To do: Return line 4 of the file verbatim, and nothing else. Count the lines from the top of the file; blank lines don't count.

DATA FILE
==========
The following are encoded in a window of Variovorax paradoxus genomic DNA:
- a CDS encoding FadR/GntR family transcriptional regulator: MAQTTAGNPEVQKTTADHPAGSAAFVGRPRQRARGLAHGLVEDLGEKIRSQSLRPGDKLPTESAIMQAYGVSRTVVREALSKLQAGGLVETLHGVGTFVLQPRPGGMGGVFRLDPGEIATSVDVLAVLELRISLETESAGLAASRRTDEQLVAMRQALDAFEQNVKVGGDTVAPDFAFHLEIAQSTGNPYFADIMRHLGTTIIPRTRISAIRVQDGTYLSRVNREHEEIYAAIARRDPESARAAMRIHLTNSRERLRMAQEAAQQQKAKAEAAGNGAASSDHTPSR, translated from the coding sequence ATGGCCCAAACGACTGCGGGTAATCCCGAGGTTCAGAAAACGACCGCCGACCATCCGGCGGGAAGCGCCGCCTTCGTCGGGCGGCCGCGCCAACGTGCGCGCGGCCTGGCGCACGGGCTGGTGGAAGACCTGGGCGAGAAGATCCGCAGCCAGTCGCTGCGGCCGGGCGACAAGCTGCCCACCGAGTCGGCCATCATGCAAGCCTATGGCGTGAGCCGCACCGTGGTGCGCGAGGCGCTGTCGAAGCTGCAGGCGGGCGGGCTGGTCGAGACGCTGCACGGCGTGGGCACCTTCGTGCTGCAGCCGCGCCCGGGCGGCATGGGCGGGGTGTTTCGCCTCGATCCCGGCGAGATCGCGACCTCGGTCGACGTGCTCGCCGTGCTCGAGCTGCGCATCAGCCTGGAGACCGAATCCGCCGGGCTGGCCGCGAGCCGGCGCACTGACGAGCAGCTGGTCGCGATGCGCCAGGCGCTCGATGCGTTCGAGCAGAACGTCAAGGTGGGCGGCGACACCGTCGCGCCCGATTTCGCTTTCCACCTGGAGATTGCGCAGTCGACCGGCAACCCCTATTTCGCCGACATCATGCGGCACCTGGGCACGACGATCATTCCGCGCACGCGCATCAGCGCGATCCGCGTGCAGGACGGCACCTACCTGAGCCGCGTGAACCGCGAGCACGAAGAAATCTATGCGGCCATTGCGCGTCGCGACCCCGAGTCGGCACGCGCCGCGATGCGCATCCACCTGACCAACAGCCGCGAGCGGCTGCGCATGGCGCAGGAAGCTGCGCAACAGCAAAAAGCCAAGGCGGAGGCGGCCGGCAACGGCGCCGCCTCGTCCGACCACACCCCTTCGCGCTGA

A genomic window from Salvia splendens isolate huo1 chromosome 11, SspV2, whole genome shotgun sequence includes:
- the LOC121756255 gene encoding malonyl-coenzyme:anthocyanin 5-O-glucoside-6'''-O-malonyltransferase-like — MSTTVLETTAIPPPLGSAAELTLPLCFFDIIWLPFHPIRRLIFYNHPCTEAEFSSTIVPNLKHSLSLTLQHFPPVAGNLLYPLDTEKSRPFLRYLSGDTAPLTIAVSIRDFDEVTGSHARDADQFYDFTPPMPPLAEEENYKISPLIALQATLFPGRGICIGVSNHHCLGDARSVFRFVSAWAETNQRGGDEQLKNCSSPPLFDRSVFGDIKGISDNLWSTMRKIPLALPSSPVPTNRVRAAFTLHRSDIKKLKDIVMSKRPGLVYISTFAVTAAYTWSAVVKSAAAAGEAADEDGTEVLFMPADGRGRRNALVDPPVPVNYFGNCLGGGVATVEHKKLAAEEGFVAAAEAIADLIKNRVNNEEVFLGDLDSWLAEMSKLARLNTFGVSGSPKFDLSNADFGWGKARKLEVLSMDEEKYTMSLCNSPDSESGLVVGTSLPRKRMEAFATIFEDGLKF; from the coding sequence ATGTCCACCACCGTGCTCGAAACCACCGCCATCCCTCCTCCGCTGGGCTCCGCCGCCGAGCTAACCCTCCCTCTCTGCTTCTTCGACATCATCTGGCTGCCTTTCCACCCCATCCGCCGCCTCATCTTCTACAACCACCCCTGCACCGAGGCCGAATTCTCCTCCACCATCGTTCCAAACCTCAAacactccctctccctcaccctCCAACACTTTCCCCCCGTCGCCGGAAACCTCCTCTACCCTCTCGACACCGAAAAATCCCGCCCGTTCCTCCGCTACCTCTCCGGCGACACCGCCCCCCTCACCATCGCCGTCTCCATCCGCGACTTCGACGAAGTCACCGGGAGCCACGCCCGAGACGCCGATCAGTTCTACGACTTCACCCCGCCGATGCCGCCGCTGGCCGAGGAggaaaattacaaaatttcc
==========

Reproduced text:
- the LOC121756255 gene encoding malonyl-coenzyme:anthocyanin 5-O-glucoside-6'''-O-malonyltransferase-like — MSTTVLETTAIPPPLGSAAELTLPLCFFDIIWLPFHPIRRLIFYNHPCTEAEFSSTIVPNLKHSLSLTLQHFPPVAGNLLYPLDTEKSRPFLRYLSGDTAPLTIAVSIRDFDEVTGSHARDADQFYDFTPPMPPLAEEENYKISPLIALQATLFPGRGICIGVSNHHCLGDARSVFRFVSAWAETNQRGGDEQLKNCSSPPLFDRSVFGDIKGISDNLWSTMRKIPLALPSSPVPTNRVRAAFTLHRSDIKKLKDIVMSKRPGLVYISTFAVTAAYTWSAVVKSAAAAGEAADEDGTEVLFMPADGRGRRNALVDPPVPVNYFGNCLGGGVATVEHKKLAAEEGFVAAAEAIADLIKNRVNNEEVFLGDLDSWLAEMSKLARLNTFGVSGSPKFDLSNADFGWGKARKLEVLSMDEEKYTMSLCNSPDSESGLVVGTSLPRKRMEAFATIFEDGLKF; from the coding sequence ATGTCCACCACCGTGCTCGAAACCACCGCCATCCCTCCTCCGCTGGGCTCCGCCGCCGAGCTAACCCTCCCTCTCTGCTTCTTCGACATCATCTGGCTGCCTTTCCACCCCATCCGCCGCCTCATCTTCTACAACCACCCCTGCACCGAGGCCGAATTCTCCTCCACCATCGTTCCAAACCTCAAacactccctctccctcaccctCCAACACTTTCCCCCCGTCGCCGGAAACCTCCTCTACCCTCTCGACACCGAAAAATCCCGCCCGTTCCTCCGCTACCTCTCCGGCGACACCGCCCCCCTCACCATCGCCGTCTCCATCCGCGACTTCGACGAAGTCACCGGGAGCCACGCCCGAGACGCCGATCAGTTCTACGACTTCACCCCGCCGATGCCGCCGCTGGCCGAGGAggaaaattacaaaatttcc